It happens way too often. When I was in grad school in Illinois, I knew a few families who, after the parents or grandparents died, fought like cats and dogs over the farm.

It was ugly.

Date: 2013-05-20 02:02 pm (UTC)
From: [identity profile] adoptedwriter.livejournal.com
It's a shame and all too common when these things happen. AW

Date: 2013-05-21 03:36 pm (UTC)
From: [identity profile] michikatinski.livejournal.com
Man, families can get so ugly when someone dies. I have a similar story from when my grandfather died. He was rather a jerk. Left big money to his mistresses and nothing to his first-born daughter, my mother. Nice, huh?

I do love reading your stories. You make a great narrator, my friend. :)

Date: 2013-05-22 02:42 am (UTC)
From: [identity profile] oxymoron67.livejournal.com
Damn. Your granddad was a jerk.

At least with mine, it wasn't him... it was his siblings.

And thank you.

Date: 2013-05-22 03:13 pm (UTC)
From: [identity profile] michikatinski.livejournal.com
Agreed. The story about him and my grandmother qualifies as part of my own family epic. :P

Part of it was his family, though--he left Mom out of the will entirely and apparently told his other daughter and wife that Mom was supposed to inherit the house in southern Ohio where he spent his teen years. Mom's sister sold the house instead and took the money for herself.

It would be comical if it weren't so...asshole-ish. We don't talk to them anymore. My mom's sister does talk to my mom occasionally, though, via e-mail--not sure why. She sent me an e-birthday card through Mom this year. Weird.

Date: 2013-05-21 04:00 pm (UTC)
From: [identity profile] notodette.livejournal.com
I LOVED this.

Date: 2013-05-22 02:43 am (UTC)

Date: 2013-05-22 04:17 am (UTC)
From: [identity profile] tatdatcm.livejournal.com
You're Grandma was one tough cookie. Good for her, standing up for what was rightfully her kids.

I work a lot with property transfer and it always fascinates me when I can trace a "family feud" through the way land has been passed down from one generation to another.

Date: 2013-05-23 01:10 am (UTC)
From: [identity profile] oxymoron67.livejournal.com
Seriously. I know NO ONE from that branch of the family, and with my grandmother's generation all gone now, I couldn't even point them out to you.

Date: 2013-05-22 04:22 am (UTC)
From: [identity profile] halfshellvenus.livejournal.com
Your grandmother was a formidable woman!

But she was right, and her children needed her to be that relentless. Her husband's family's attempt to cheat them out of their due (and needed) inheritance, because her husband died before they'd gotten their act together on their parents' estate? Unbelievable.

Date: 2013-05-23 01:12 am (UTC)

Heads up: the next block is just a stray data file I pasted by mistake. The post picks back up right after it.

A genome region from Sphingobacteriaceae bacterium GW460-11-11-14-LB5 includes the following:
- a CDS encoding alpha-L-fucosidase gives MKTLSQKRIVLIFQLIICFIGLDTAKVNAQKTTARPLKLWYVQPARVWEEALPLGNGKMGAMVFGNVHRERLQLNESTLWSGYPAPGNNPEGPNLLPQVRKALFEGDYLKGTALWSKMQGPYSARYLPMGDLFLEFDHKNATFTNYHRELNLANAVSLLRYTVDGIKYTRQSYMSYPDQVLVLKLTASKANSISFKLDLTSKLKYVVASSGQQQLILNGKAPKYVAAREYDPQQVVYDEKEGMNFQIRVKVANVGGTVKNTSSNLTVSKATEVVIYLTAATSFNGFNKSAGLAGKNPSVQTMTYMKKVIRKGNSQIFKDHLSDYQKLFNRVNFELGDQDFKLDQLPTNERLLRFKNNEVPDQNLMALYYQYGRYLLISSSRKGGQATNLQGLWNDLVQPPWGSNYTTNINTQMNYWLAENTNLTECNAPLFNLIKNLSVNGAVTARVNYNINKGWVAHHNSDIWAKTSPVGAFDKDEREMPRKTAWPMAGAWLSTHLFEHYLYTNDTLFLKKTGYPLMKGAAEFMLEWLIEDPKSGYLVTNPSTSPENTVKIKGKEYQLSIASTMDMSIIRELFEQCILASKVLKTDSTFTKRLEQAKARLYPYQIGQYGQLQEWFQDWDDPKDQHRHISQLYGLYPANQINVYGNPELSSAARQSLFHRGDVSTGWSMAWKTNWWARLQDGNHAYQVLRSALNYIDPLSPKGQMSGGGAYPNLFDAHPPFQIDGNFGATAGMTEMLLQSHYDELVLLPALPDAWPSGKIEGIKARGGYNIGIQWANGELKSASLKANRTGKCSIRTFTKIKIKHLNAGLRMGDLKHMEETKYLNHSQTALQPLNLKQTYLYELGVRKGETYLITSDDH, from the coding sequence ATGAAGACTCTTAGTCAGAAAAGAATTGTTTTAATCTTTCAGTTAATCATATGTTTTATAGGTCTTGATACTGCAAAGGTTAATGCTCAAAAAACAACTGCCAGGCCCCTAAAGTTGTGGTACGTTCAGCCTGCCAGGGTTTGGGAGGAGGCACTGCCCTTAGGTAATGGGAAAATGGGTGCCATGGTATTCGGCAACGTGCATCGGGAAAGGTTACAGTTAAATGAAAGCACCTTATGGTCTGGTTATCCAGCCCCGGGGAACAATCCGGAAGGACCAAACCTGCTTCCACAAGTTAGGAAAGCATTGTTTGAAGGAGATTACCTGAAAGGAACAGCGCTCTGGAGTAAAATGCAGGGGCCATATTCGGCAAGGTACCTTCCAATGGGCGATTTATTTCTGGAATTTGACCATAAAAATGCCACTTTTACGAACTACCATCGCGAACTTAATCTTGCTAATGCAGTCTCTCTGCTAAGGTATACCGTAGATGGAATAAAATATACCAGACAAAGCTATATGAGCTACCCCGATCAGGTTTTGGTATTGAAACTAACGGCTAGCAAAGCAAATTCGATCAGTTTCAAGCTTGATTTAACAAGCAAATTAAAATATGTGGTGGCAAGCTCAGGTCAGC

From: [identity profile] oxymoron67.livejournal.com
It was implied that there were fights over the estate before my grandfather passed, mostly surrounding Uncle Frank not wanting to move out of the house and being unwilling (or unable) to buy out his siblings.

Date: 2013-05-22 08:06 pm (UTC)
From: [identity profile] whipchick.livejournal.com
How sad that they were never able to reconcile.

Date: 2013-05-23 01:12 am (UTC)
From: [identity profile] oxymoron67.livejournal.com
And they are all gone now. So no reconciliation ever.

Date: 2013-05-22 10:46 pm (UTC)
From: [identity profile] fourzoas.livejournal.com
These sorts of family feuds are always sad--death and inheritances make some folks crazy. Glad your grandma stood up for her family!

Date: 2013-05-22 11:13 pm (UTC)
From: [identity profile] jennickels.livejournal.com
Aw, that was kind of sad. I really liked your grandmother, though.

And I'm glad my mother's family isn't like this. My mom died almost 13 years ago and my dad is still considered part of the family. They call and check on him, invite him to family reunions and family parties. He will always be their brother (not brother-in-law). That's how they roll.

Date: 2013-05-23 01:13 am (UTC)
From: [identity profile] oxymoron67.livejournal.com
When my Aunt Ginny (one of my grandmother's sisters) died, her husband, my Uncle Pat was still part of the family, until he married a new wife, and drifted away

Date: 2013-05-23 12:17 am (UTC)
From: [identity profile] cheshire23.livejournal.com
Your Grandma was incredible. :)

Profile

oxymoron67: (Default)
oxymoron67

October 2013

S M T W T F S
  123 45
6789101112
13141516171819
20212223242526
2728293031  

Most Popular Tags

Style Credit

Expand Cut Tags

No cut tags
Page generated Jul. 24th, 2017 08:54 pm
Powered by Dreamwidth Studios